Essayistic films can be tricky to navigate. How much space should the filmmaker leave to the audience in constructing impressions of a world they seek to foreground? At what point does the possibility of alienating the viewer widen, and the director’s control seems to frustratingly tighten? As experientially dense as it is stunningly unfettered, Nicole Vögele’s film The Landscape and the Fury resists easy viewing.

There’s a whole host of unpalatable realities couched within it, which the director slices through but never renders it less of a maddening maze it inherently is. Zeroing in on Ravnice, a border region between Croatia and Bosnia, the film circles the passing refugees and the area’s residents. In between, there are also bomb experts quietly appearing and readying the land. In spite of the film’s occasional detours into scraps of conversation among locals and migrants alike, it is more drawn to potent silences lodged in folds of landscapes and night-time streets, generating an unsettling kind of lull.

The experiences represented within the film are disconcerting, troubling, and mired with crippling uncertainty. The comfort of having a safe space is only fleeting. An old building doubles as a makeshift shelter, but only for a brief while before it’s time to make another move. Survival is laced with doubt. As migrants and their families cautiously hike past territories and fields pockmarked with mines, eviction looms large and heavy. The film refrains from a direct, clear visual encounter with these forceful removals of migrants that are carried out by the border officers at night. But their markers are ever-present throughout. Refugees’ cries make their way to us. The morning after, the camera roves over a few of their remains. Shoes, tattered clothing, and a battered phone are their only relics.

To say the film requires a fair share of patience would be an understatement. It is deliberately challenging, unafraid to cast a distance and deny the viewer a gradual ease of settling into its richly atmospheric rhythms. But this film quickly establishes its inclinations. We sense the shape of what we are stepping into. Several early sequences allude it’s not a film prone to rushing itself. In one, the protractedness with which a drifting cloud formation unfolds alludes to how the pace is more enduring in its repose than eager to bolt ahead. As the seasons flit by, there is nevertheless a subdued, melancholic strain of permanence to the disposability with which the migrants are officially handled.

A still from The Landscape and the Fury (2024).
A still from The Landscape and the Fury (2024).

The Landscape and the Fury is designed to be demanding and unrelenting. It is a call to defy a state of passivity. As opposed to the severity of restraint and limitation embedded in the migrant’s brutally unpredictable circumstances, the structure has freedom and daring adventurousness. Nicole Vögele doesn’t impose a rigidity of schematics but instead allows the viewer to wander through and pick on interpretive cues by themselves. As a director, she is audacious enough to let frustration trickle into the viewing experience.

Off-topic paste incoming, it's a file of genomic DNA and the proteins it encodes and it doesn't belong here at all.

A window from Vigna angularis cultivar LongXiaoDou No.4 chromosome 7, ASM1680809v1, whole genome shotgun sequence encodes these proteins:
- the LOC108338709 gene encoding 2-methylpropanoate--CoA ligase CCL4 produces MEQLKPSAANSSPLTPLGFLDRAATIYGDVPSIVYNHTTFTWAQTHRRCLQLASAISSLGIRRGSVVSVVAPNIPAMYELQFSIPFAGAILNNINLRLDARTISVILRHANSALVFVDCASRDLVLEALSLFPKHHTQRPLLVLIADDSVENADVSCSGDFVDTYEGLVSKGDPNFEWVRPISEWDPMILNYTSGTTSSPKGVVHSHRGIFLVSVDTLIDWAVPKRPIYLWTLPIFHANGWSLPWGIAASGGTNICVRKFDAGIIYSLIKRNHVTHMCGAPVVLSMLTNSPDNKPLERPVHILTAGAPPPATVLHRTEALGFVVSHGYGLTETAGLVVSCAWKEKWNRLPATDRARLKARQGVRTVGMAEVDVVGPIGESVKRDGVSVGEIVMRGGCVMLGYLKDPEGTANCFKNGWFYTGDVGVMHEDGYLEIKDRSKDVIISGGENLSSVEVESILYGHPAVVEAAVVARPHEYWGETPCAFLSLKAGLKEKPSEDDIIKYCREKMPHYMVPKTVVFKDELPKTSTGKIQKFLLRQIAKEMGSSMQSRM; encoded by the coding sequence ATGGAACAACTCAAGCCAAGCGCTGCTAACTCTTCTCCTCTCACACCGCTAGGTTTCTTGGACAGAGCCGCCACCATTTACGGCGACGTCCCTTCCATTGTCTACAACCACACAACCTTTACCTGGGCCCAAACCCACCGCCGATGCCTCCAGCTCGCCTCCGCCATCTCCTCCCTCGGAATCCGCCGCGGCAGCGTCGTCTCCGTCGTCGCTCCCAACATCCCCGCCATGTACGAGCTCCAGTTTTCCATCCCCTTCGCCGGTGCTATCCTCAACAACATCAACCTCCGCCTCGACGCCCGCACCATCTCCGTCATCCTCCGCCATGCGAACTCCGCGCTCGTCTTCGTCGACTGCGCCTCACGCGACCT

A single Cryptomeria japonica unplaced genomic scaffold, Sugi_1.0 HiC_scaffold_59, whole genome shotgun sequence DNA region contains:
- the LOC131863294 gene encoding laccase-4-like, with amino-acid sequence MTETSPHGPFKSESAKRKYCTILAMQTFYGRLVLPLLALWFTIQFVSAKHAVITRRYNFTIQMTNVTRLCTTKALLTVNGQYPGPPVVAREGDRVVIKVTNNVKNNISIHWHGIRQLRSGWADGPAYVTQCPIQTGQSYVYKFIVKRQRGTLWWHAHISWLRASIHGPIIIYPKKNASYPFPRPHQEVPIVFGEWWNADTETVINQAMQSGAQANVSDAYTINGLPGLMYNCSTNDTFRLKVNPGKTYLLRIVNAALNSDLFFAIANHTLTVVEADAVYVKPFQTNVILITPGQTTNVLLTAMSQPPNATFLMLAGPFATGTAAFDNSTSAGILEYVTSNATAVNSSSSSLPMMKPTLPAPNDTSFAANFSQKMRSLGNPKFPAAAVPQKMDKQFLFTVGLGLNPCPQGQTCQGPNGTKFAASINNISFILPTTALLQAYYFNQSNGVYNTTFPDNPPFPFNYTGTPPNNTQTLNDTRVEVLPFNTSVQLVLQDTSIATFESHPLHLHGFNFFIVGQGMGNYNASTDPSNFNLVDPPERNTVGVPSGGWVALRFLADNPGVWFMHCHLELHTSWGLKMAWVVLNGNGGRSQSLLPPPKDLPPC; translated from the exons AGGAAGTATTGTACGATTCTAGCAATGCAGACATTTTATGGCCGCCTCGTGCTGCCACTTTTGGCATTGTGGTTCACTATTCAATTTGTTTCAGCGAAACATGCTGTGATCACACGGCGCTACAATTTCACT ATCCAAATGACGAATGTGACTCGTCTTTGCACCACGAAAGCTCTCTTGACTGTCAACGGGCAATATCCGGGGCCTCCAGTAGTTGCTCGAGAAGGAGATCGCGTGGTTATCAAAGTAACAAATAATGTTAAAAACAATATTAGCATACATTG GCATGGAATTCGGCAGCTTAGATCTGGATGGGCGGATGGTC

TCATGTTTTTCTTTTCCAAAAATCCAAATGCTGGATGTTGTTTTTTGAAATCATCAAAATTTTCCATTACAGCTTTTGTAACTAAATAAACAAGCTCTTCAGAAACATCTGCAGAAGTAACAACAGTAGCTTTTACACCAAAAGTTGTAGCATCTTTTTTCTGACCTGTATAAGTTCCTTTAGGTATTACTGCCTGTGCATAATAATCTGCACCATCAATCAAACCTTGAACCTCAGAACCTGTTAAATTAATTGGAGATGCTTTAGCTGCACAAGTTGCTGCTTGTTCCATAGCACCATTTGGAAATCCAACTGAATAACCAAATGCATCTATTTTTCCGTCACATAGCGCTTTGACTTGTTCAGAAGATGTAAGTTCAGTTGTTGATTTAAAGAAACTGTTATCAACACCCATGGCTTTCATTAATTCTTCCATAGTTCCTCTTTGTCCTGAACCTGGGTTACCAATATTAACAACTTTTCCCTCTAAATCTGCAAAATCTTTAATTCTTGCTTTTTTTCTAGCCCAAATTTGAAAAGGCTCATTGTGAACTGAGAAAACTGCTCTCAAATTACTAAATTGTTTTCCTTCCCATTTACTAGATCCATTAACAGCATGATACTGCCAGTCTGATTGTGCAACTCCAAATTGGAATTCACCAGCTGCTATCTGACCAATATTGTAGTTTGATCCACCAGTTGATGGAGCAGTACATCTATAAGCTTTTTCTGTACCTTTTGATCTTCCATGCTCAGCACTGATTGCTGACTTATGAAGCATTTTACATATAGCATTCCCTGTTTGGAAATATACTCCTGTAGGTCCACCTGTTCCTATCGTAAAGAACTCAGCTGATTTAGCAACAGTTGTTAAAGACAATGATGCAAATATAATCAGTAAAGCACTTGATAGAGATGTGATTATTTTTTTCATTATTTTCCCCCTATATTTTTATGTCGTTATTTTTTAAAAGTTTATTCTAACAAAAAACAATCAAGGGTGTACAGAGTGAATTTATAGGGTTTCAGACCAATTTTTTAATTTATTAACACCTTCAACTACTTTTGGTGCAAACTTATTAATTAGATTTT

Admittedly, it takes a while to enter the narrative. But it is this swirling restlessness, echoing the harrowing desperation of the migrants caught up in dangerously volatile situations, that becomes the film’s radically definitive spirit, which is never reluctant to push at the edges of a viewer’s attention. Initially, we may be disoriented, almost lost, and perplexed by how the film seems to randomly hurl us into disparately sprawled-out scenes. Slowly, however, the peculiarly immersive film creeps into the consciousness. Its unhurried scenes are overlaid with an abiding suggestion of the horror and despair leaking out from where we would rather not look. Images and sounds take on multiple layers of signification. We alternate between impatience and curiosity; this oscillation strikes a sharp balance.

Vast, rippling forest cover is framed as panoramic vistas. Long shots capture the expanse that surrounds the migrants, trying to forge a sense of shelter. Individuals are always placed as subjects within larger settings, deeply linked to their environment. This is why Stefan Sick’s camera habitually swoops in on scenes of regular domesticity, those of people going about their everyday lives and work, as well as zooms out to evoke a historically resonant reminder about the cyclicality of rootlessness. As bare the landscapes are, so is a certain distance between them and the camera firmly emphasized. A lot of this film acquires the phantasm of a residual quality, that of being left behind. This hovering sense of desolation haunts the film. A strange, eerie air permeates everywhere; sadness imperceptibly thickens long before someone recounts a devastating anecdote of an intimate loss.

Locals do their bit to provide food to the migrants. While they confess they’re able to help better if the number is low, they acknowledge how the refugees’ helplessness mirrors their own past experiences during the war. This very anguished connection could motivate the instinct for generosity. Though the film doesn’t accentuate the relationship between the locals and migrants, spare glimpses of it ring with sensitivity and authenticity.

There’s something redoubtable and studied about the film in its bridging the sweep and scale with a minute, granular sensory experience. As intensive and carefully considered every element of the aural design is, it rarely feels trapped within its formal edifice. Despite sticking to a muted form of utterance, The Landscape and the Fury has a gigantic, enormous scope of inquiry that unspools as being boundlessly alive to the tiniest flickering sensory moment.

The Landscape and the Fury premiered at Visions du Réel 2024.

The Landscape and the Fury (2024) Documentary Links: IMDb, Visions du Reel

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